September's advice article

Patent and Trademark Resources in Your Own Backyard

Many independent inventors have discovered that there is a free resource in their state, possibly even their own city, that they didn’t know existed to assist them on their quest to successfully protect and market their idea.  The USPTO partners with over 80 libraries in 45 states, plus the District of Columbia and Puerto Rico, to provide patent and trademark information via the Patent and Trademark Depository Library (PTDL) network. These libraries are patent and trademark centers where free information assistance is available to all. You can learn how to ask questions to help identify what may be invention scams, locate registered patent attorneys and do your own preliminary patent and trademark searches. Specially designated staff at these libraries are trained to show you how to perform a preliminary patent search or trademark search using the search tools on the USPTO Website. The libraries also have access to a public version of the Web Based Examiner’s Search Tool (PubWEST) and its powerful search features.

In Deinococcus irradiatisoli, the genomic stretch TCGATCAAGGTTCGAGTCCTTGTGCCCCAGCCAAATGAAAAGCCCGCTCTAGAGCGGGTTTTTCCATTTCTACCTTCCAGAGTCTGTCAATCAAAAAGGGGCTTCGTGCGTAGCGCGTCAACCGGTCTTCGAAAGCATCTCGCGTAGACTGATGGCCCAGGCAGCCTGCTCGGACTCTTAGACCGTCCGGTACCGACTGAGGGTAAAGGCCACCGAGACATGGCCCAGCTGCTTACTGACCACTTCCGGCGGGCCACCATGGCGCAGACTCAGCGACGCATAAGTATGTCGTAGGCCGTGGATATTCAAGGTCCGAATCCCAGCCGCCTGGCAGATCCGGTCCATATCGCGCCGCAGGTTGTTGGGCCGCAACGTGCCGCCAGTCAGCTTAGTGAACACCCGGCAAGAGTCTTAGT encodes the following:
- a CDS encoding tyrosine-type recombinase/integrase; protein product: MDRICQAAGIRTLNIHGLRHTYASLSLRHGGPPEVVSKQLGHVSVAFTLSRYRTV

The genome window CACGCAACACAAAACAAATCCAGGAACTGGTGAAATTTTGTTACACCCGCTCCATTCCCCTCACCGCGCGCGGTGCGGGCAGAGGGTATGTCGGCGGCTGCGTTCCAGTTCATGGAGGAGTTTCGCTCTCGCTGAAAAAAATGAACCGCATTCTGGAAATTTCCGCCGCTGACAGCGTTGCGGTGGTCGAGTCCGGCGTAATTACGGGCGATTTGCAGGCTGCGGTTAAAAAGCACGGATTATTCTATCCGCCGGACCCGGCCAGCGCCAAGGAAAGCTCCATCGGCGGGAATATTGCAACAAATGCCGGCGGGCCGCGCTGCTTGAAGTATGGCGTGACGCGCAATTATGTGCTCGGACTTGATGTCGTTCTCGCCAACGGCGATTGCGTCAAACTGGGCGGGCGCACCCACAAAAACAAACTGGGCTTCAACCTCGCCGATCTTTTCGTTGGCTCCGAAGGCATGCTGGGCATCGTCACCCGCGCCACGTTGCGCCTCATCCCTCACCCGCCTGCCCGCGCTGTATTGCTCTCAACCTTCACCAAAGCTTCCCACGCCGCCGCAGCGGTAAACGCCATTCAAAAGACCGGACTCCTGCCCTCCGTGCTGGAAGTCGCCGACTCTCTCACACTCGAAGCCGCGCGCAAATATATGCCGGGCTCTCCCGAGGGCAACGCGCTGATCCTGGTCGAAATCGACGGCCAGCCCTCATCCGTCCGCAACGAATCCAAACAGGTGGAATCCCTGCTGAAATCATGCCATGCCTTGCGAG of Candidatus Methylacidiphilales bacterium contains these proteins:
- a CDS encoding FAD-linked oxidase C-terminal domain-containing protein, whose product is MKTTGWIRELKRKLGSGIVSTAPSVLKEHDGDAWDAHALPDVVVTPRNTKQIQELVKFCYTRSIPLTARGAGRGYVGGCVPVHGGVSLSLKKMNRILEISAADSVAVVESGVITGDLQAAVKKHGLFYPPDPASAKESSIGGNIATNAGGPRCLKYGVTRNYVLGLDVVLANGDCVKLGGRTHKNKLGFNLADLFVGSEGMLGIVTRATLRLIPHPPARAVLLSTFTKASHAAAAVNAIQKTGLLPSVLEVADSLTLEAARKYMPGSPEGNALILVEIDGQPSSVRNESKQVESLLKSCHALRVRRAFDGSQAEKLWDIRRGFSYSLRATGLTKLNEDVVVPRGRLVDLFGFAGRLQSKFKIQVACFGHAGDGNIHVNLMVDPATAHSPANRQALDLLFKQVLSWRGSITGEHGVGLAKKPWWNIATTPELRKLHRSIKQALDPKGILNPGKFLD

These libraries make it a point to provide books or other information found at the library and point inventors to outside resources to learn more about moving from invention to the marketplace and other topics of interest to inventors and entrepreneurs. Many have partnered with local Small Business Development Centers, SCORE (Service Corps of Retired Executives) and local inventor groups to provide useful programs. 

The PTDLs can also be a source for tracking down prior art disclosed in foreign patent publications and non-patent literature such as conference proceedings and dissertations. 

If you’re starting out and not sure where to get started, your local or state PTDL can help you on your quest.  Here is the PTDL nearest you.  This link will also be added to the Inventors Eye list of inventor organizations if you need it in the future.It’s advisable to call first and make an appointment with the PTDL representative on the library’s staff, especially if it’s your first visit.

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The USPTO gives you useful information and non-legal advice in the areas of patents and trademarks. The patent and trademark statutes and regulations should be consulted before attempting to apply for a patent or register a trademark. These laws and the application process can be complicated. If you have intellectual property that could be patented or registered as a trademark, the use of an attorney or agent who is qualified to represent you in the USPTO is advised.